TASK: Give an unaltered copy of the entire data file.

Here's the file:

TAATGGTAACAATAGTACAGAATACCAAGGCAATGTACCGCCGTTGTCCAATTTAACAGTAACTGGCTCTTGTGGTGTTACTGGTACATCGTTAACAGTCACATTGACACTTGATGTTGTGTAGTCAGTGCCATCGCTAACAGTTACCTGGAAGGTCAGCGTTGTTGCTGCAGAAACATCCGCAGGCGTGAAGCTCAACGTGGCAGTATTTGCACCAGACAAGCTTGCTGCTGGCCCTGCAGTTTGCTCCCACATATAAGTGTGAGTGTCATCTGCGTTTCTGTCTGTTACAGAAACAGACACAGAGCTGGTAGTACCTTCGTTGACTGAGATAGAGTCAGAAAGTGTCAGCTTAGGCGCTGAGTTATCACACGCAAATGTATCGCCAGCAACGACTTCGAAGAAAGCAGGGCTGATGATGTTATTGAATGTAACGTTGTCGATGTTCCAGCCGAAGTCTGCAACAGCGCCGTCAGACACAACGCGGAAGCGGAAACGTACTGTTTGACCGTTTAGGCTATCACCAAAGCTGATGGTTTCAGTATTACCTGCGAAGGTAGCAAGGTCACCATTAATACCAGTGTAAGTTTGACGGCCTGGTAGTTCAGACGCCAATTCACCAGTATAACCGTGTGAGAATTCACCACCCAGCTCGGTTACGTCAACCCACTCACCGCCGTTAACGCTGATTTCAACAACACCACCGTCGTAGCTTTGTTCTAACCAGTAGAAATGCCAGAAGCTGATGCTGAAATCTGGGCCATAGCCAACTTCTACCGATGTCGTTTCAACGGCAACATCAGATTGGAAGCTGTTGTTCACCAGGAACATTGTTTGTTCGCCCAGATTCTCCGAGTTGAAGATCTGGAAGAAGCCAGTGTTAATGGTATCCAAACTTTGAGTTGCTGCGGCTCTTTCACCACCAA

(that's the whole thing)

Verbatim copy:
TAATGGTAACAATAGTACAGAATACCAAGGCAATGTACCGCCGTTGTCCAATTTAACAGTAACTGGCTCTTGTGGTGTTACTGGTACATCGTTAACAGTCACATTGACACTTGATGTTGTGTAGTCAGTGCCATCGCTAACAGTTACCTGGAAGGTCAGCGTTGTTGCTGCAGAAACATCCGCAGGCGTGAAGCTCAACGTGGCAGTATTTGCACCAGACAAGCTTGCTGCTGGCCCTGCAGTTTGCTCCCACATATAAGTGTGAGTGTCATCTGCGTTTCTGTCTGTTACAGAAACAGACACAGAGCTGGTAGTACCTTCGTTGACTGAGATAGAGTCAGAAAGTGTCAGCTTAGGCGCTGAGTTATCACACGCAAATGTATCGCCAGCAACGACTTCGAAGAAAGCAGGGCTGATGATGTTATTGAATGTAACGTTGTCGATGTTCCAGCCGAAGTCTGCAACAGCGCCGTCAGACACAACGCGGAAGCGGAAACGTACTGTTTGACCGTTTAGGCTATCACCAAAGCTGATGGTTTCAGTATTACCTGCGAAGGTAGCAAGGTCACCATTAATACCAGTGTAAGTTTGACGGCCTGGTAGTTCAGACGCCAATTCACCAGTATAACCGTGTGAGAATTCACCACCCAGCTCGGTTACGTCAACCCACTCACCGCCGTTAACGCTGATTTCAACAACACCACCGTCGTAGCTTTGTTCTAACCAGTAGAAATGCCAGAAGCTGATGCTGAAATCTGGGCCATAGCCAACTTCTACCGATGTCGTTTCAACGGCAACATCAGATTGGAAGCTGTTGTTCACCAGGAACATTGTTTGTTCGCCCAGATTCTCCGAGTTGAAGATCTGGAAGAAGCCAGTGTTAATGGTATCCAAACTTTGAGTTGCTGCGGCTCTTTCACCACCAA